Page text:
But two of his properties are still awaiting sellers – a 7.5-acre undeveloped lot in Franklin County, and a partially constructed nursing home in Pierce Township near the village formerly known as Amelia.
General Electric Credit Union is suing Sosna and his related companies seeking foreclosure related to a $16 million construction loan to build that new nursing home in Pierce Township. Construction crews stopped work in June 2020, leaving what was to become a 113-bed facility frozen in mid-construction.
“The building is a problem for Pierce Township and the financial institutions that invested in the project. It is carrying a unique finance mechanism called a special improvement district that has generated roughly $2 million in debt. Because of this, buyers have been scarce,” said Pierce Township Trustee Allen Freeman.
A Hamilton County judge appointed a receiver to market both unsold properties, but activity has been limited.
“He has already suffered serious consequences from his offense, including the loss of the businesses he built over a lifetime, the ruination of his personal and business reputation and the destruction of his community’s faith in him,” Stallings wrote in his memo, which contained many letters from friends, family and former employees in support of Sosna.
Meanwhile, a lawyer for General Electric Credit Union wrote to Horan before Thursday’s sentencing in federal court that it had suffered $30 million in losses, offset by the $1 million it received from its insurance company.
First Financial Bank wrote to Horan that it suffered loan losses of $6.2 million and had paid another $514,000 in attorneys fees.
“The conduct, while very serious and criminal, was brief in duration and Mr. Sosna engaged in his criminal conduct in a (tragically wrong) effort to keep his business afloat, not for personal aggrandizement or profit. This by no means excuses or justifies his conduct, but it is important to understanding the nature and circumstances of his offense,” Stallings wrote in his sentencing memorandum.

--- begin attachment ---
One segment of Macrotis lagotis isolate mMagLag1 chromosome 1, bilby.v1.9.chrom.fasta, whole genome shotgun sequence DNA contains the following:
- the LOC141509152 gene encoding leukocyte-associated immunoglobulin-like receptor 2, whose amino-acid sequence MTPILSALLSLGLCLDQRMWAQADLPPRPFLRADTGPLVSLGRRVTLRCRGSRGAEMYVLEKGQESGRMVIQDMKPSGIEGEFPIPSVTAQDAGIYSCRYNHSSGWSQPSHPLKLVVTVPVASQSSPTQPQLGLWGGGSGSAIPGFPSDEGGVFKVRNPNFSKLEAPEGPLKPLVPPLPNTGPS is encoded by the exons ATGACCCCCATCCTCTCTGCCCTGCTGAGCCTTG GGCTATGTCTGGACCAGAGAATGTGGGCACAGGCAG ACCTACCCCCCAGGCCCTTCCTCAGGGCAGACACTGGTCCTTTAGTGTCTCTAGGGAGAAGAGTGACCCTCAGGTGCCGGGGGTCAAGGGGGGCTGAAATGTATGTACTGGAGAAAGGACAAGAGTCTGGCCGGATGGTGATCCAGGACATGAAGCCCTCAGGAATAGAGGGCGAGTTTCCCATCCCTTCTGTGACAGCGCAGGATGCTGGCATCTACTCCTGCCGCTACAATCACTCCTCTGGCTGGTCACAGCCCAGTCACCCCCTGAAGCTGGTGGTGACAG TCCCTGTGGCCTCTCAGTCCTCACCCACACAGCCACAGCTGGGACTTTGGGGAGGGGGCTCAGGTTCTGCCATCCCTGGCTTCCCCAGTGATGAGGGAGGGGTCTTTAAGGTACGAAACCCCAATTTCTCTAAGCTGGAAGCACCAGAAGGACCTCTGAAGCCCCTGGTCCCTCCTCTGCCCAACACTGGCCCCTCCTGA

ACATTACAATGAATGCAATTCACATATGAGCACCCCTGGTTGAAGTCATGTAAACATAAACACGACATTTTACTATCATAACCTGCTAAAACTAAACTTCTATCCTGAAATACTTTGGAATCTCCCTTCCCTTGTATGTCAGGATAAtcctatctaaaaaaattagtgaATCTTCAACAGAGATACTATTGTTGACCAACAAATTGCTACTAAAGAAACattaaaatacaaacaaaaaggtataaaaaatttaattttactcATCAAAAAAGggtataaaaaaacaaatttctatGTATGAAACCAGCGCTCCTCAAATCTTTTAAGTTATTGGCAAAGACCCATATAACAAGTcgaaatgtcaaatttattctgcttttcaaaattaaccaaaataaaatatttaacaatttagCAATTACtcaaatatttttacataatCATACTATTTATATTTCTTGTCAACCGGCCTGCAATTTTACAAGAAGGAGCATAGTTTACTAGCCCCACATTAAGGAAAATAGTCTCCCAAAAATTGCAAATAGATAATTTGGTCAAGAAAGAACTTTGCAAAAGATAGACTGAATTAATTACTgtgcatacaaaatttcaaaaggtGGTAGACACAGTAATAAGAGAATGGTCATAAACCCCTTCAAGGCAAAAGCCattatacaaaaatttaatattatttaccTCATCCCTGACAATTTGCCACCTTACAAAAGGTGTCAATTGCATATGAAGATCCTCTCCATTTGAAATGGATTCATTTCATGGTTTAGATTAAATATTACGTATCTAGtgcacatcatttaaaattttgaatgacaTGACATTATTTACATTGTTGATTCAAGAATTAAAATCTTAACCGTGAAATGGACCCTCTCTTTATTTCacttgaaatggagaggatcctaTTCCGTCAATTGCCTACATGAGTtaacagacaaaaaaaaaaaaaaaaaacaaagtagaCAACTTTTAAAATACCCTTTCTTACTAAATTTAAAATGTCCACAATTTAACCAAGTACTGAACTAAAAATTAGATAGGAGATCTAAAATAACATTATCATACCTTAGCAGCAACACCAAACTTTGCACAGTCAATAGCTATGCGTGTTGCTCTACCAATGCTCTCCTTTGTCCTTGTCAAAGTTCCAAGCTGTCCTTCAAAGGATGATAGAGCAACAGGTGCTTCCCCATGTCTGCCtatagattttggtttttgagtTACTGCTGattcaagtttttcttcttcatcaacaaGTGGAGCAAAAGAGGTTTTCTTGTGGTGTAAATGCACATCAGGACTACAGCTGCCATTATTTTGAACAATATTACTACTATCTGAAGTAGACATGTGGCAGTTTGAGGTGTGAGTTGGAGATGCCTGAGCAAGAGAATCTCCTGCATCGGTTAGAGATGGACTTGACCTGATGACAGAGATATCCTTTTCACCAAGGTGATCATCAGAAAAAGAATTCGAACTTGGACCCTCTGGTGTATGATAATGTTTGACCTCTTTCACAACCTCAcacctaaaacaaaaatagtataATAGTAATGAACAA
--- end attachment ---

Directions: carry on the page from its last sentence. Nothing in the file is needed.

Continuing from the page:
But that's not how federal prosecutors saw it.
“The loss was foreseeable to Sosna, after all, the goal of his scheme was to trick S&T bank into extending him money that was not actually backed by deposits,” prosecutors wrote in a sentencing memorandum, asking for as much as six years in prison time for Sosna.
Horan scheduled a status conference in 30 days to decide on how much restitution Sosna must pay, given that so many lawsuits are still pending.
Recently, Milford-based Centerbank won a $1.2 million judgment in its lawsuit against Sosna and his former company, Kenwood Envision, which is one of the largest tenants in the mixed-use development Kenwood Collection for a defaulted loan.
Kenwood Collection also won a $3.7 million judgment against Kenwood Envision for unpaid rent in Hamilton County Court of Common Pleas.
In April, a federal judge in Oregon ordered Sosna to pay First Interstate Bank of Montana $1.8 million. Sosna was sued, along with Sosco Aviation and Premier Health Care, for defaulting on a $5 million loan to buy a 2009 Cessna 560XL and two P&W Canada PW545C engines. The lawsuit accuses Sosna of failing to make payments beginning on July 20, 2020.